Before Steadman and Farrell, Associate Judges, and Levie, Associate Judge, Superior Court of the District of Columbia. *fn1
The opinion of the court was delivered by: Farrell, Associate Judge
Petition for Review of a Decision of the District of Columbia Department of Employment Services
Before us is what purports to be a petition for review of a decision of the Department of Employment Services (DOES) denying petitioner's application for a change of physician pursuant to D.C. Code § 36-307 (b)(4) (1997), part of the District of Columbia Workers' Compensation Act (DCWCA). Sua sponte, we requested supplemental briefing on whether the agency's denial of the request presented a "contested case" within the meaning of D.C. Code § 1-1502 (8) (1992), a prerequisite to our jurisdiction under the District's Administrative Procedure Act (DCAPA). *fn2 See D.C. Code § 1-1510 (a). We now hold that it did not, and accordingly dismiss the petition for lack of jurisdiction.
As defined by the DCAPA, a "contested case" is "a proceeding before the Mayor or any agency in which the legal rights, duties, or privileges of specific parties are required by any law . . . or by constitutional right, to be determined after a hearing before the Mayor or before an agency." D.C. Code § 1-1502 (8). "This court has interpreted the nature of the hearing referred to in the contested case definition to be 'a trial-type hearing where such is implicitly required by either the organic act or by constitutional right . . . .'" Bd. of Zoning Adjustment, supra note 1, 644 A.2d at 997 (citations omitted). An illustration of the sort of proceeding that does not meet this requirement is the bid protest procedure for government contract awards reviewed in Jones & Artis Constr. Co. v. District of Columbia Contract Appeals Bd., 549 A.2d 315, 318 (D.C. 1988). In holding that the contractor's "protest" to the Contract Appeals Board of the cancellation of an invitation for bids did not result in a contested case, we pointed out first that "[t]he statute [in question] (and certainly the Constitution) does not require a hearing, let alone a trial-type hearing, to resolve a protest." Id. (citation omitted). Moreover, the Board administering the statute "ha[d] adopted no regulations . . . pursuant to statutory authority that would suggest the Board might use a trial-type hearing to resolve a protest." Id. (citation omitted). Instead, we explained, traditional government contract protests "are decided on the written submissions, coupled on occasion with a 'conference,' not a formal hearing, attended by interested parties." Id.; see also Singleton v. District of Columbia Dep't of Corrections, 596 A.2d 56, 57 (D.C. 1991) ("Because the regulations do not bestow on prisoners the 'full panoply' of trial-type procedural rights, we necessarily conclude that the proceeding before the prison housing board at issue here was not a trial-type hearing and hence not a contested case." (footnotes omitted)).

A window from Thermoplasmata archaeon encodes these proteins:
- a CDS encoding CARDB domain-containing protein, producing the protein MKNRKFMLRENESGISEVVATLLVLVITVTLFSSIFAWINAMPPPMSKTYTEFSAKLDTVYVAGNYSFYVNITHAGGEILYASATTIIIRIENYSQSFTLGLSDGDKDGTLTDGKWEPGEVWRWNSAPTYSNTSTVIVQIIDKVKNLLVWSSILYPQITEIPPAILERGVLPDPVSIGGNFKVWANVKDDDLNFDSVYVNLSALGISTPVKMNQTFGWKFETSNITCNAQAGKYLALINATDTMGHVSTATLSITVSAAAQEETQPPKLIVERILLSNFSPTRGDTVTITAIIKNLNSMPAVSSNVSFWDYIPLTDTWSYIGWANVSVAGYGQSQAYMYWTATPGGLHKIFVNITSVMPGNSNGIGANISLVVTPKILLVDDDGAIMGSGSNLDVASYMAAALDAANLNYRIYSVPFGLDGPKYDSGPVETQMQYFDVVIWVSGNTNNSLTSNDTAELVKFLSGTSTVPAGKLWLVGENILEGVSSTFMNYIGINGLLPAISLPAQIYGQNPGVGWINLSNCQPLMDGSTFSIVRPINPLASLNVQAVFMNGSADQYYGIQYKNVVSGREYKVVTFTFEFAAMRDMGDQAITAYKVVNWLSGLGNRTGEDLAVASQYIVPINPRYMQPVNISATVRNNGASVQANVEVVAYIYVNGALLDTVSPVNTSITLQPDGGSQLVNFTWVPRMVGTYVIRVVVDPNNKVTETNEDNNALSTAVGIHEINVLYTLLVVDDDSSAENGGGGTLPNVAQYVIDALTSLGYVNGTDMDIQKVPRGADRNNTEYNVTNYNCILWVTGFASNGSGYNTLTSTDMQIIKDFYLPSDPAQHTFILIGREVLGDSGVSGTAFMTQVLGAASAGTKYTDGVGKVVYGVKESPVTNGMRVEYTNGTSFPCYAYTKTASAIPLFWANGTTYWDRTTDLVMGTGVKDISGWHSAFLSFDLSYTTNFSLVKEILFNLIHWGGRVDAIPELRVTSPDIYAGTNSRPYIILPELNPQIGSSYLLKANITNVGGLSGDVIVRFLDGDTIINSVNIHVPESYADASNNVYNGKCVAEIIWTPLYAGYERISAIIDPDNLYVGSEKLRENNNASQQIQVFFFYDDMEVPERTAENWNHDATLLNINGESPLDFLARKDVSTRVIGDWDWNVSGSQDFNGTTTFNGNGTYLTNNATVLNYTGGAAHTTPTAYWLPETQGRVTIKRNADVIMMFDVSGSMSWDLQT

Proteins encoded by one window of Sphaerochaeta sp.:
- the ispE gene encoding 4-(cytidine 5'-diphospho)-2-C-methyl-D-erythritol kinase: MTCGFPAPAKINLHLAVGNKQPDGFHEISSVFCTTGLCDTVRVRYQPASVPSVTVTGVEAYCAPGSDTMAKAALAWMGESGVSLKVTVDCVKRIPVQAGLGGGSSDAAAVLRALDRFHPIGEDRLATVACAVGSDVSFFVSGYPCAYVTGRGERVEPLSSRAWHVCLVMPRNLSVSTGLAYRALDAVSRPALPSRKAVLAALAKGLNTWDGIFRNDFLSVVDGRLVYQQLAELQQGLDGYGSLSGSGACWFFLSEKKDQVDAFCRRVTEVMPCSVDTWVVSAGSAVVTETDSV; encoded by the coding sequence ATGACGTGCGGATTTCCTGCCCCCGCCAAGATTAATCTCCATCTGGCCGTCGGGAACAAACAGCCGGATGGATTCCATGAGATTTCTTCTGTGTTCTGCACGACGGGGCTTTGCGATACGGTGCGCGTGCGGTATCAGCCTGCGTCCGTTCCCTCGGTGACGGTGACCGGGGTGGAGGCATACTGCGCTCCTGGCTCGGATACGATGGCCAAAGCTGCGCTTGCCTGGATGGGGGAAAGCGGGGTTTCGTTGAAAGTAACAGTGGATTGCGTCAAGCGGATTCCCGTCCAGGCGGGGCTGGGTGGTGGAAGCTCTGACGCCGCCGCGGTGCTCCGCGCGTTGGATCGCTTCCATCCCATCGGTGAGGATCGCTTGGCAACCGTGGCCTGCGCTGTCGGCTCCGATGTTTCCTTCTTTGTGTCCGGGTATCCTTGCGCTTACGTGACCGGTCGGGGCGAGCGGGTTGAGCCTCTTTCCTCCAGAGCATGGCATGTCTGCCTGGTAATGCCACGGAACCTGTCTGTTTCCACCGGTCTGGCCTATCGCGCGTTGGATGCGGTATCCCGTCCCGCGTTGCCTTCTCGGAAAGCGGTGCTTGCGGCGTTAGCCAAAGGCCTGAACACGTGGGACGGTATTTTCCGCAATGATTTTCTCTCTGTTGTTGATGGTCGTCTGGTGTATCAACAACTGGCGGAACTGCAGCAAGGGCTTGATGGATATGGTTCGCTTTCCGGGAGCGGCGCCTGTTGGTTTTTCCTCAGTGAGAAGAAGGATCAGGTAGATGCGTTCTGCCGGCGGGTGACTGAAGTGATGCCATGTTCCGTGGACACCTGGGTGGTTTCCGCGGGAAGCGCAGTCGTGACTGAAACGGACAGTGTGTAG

From the jurisdictional standpoint, the procedure by which petitioner requested a change of physician under the DCWCA reflects the same shortcomings as did the protest procedure in Jones & Artis. The DCWCA gives an employee "the right to choose an attending physician to provide medical care under this chapter," D.C. Code § 36-307 (b)(3), but then provides, simply, that the Mayor "may order a change of physician . . . when in his judgment such change is necessary or desirable." Id. § 36-307 (b)(4). Plainly the statute does not require a hearing before the decision whether to permit a change is made. *fn3 And the regulations issued pursuant to it do not do so either. Besides prohibiting a change "to another medical care provider . . . without authorization of the insurer or the Office [of Workers' Compensation]," 7 DCMR § 212.12 (1994), they provide only that:
"If the employee is not satisfied with medical care, a request for change may be made to the Office. The office may order a change where it is found to be in the best interest of the employee." 7 DCMR § 212.13.
This discretionary decision ("may") need not be preceded by any sort of hearing, let alone a trial-type one. In fact, the DCWCA requires trial-type hearings only with respect to "claim[s] for compensation," D.C. Code § 36-320; see 7 DCMR § 220 - of which a request for change of physician self-evidently is not one *fn4 - and disputes over medical fees. See 7 DCMR § 212.10. For all that appears from the statute and regulations, requests for change of physician are customarily decided in just the same way they were here - on written submission by the claimant, including any exhibits, and a written opposition by the employer.
Petitioner points to the order denying his request for a change of physician, which purported to authorize appeal from the denial administratively to the Director of DOES, see D.C. Code § 36-322 (b)(2), followed by review in this court under the DCAPA. See id. § 36-322 (b)(3). But, as we have repeatedly held, "the Council of the District of Columbia," and so necessarily the District's administrative agencies, "may not enlarge the congressionally prescribed limitations on our jurisdiction, most significantly the contested case limitation in the DCAPA." Jones & Artis, 549 A.2d at 318; see also Capitol Hill Restoration Soc'y v. Moore, 410 A.2d 184, 188 (D.C. 1979). *fn5
The petition for review is, ...